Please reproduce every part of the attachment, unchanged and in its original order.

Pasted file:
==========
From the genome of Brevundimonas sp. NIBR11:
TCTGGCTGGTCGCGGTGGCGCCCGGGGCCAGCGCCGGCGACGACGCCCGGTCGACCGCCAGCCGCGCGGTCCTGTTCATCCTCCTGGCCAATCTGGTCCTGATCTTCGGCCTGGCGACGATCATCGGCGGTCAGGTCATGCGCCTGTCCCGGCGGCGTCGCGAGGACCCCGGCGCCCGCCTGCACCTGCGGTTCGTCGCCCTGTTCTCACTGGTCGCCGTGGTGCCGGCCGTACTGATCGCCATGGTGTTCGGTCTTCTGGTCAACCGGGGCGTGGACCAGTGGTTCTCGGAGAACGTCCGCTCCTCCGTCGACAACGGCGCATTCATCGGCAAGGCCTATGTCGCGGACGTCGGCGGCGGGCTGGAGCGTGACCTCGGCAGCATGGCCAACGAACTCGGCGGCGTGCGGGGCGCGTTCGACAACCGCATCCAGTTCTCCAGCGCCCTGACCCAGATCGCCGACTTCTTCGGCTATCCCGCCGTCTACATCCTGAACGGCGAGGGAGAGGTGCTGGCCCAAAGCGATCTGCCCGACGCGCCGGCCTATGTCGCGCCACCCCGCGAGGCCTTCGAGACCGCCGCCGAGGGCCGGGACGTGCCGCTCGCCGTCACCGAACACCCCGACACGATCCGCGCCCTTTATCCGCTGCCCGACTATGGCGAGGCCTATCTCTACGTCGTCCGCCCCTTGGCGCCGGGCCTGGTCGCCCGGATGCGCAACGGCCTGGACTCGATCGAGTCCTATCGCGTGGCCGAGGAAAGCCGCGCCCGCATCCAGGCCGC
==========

From the genome of Brevundimonas sp. NIBR11:
TCTGGCTGGTCGCGGTGGCGCCCGGGGCCAGCGCCGGCGACGACGCCCGGTCGACCGCCAGCCGCGCGGTCCTGTTCATCCTCCTGGCCAATCTGGTCCTGATCTTCGGCCTGGCGACGATCATCGGCGGTCAGGTCATGCGCCTGTCCCGGCGGCGTCGCGAGGACCCCGGCGCCCGCCTGCACCTGCGGTTCGTCGCCCTGTTCTCACTGGTCGCCGTGGTGCCGGCCGTACTGATCGCCATGGTGTTCGGTCTTCTGGTCAACCGGGGCGTGGACCAGTGGTTCTCGGAGAACGTCCGCTCCTCCGTCGACAACGGCGCATTCATCGGCAAGGCCTATGTCGCGGACGTCGGCGGCGGGCTGGAGCGTGACCTCGGCAGCATGGCCAACGAACTCGGCGGCGTGCGGGGCGCGTTCGACAACCGCATCCAGTTCTCCAGCGCCCTGACCCAGATCGCCGACTTCTTCGGCTATCCCGCCGTCTACATCCTGAACGGCGAGGGAGAGGTGCTGGCCCAAAGCGATCTGCCCGACGCGCCGGCCTATGTCGCGCCACCCCGCGAGGCCTTCGAGACCGCCGCCGAGGGCCGGGACGTGCCGCTCGCCGTCACCGAACACCCCGACACGATCCGCGCCCTTTATCCGCTGCCCGACTATGGCGAGGCCTATCTCTACGTCGTCCGCCCCTTGGCGCCGGGCCTGGTCGCCCGGATGCGCAACGGCCTGGACTCGATCGAGTCCTATCGCGTGGCCGAGGAAAGCCGCGCCCGCATCCAGGCCGC